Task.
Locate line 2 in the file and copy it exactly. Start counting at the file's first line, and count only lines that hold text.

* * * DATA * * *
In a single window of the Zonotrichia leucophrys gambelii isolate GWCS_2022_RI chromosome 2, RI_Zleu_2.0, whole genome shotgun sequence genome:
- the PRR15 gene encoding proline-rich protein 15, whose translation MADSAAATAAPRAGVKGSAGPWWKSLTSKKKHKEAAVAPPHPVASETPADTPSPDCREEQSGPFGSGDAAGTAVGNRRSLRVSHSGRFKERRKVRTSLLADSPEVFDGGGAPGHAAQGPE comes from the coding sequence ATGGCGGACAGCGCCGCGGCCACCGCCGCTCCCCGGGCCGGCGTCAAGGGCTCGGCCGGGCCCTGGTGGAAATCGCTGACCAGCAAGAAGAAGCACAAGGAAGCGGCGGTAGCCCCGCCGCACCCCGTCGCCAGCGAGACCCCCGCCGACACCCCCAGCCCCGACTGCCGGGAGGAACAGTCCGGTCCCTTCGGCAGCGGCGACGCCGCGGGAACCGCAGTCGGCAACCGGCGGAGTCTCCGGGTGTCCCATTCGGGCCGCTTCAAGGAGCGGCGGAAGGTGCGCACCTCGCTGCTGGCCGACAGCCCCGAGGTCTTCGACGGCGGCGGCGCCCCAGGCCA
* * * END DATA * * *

- the PRR15 gene encoding proline-rich protein 15, whose translation MADSAAATAAPRAGVKGSAGPWWKSLTSKKKHKEAAVAPPHPVASETPADTPSPDCREEQSGPFGSGDAAGTAVGNRRSLRVSHSGRFKERRKVRTSLLADSPEVFDGGGAPGHAAQGPE comes from the coding sequence ATGGCGGACAGCGCCGCGGCCACCGCCGCTCCCCGGGCCGGCGTCAAGGGCTCGGCCGGGCCCTGGTGGAAATCGCTGACCAGCAAGAAGAAGCACAAGGAAGCGGCGGTAGCCCCGCCGCACCCCGTCGCCAGCGAGACCCCCGCCGACACCCCCAGCCCCGACTGCCGGGAGGAACAGTCCGGTCCCTTCGGCAGCGGCGACGCCGCGGGAACCGCAGTCGGCAACCGGCGGAGTCTCCGGGTGTCCCATTCGGGCCGCTTCAAGGAGCGGCGGAAGGTGCGCACCTCGCTGCTGGCCGACAGCCCCGAGGTCTTCGACGGCGGCGGCGCCCCAGGCCA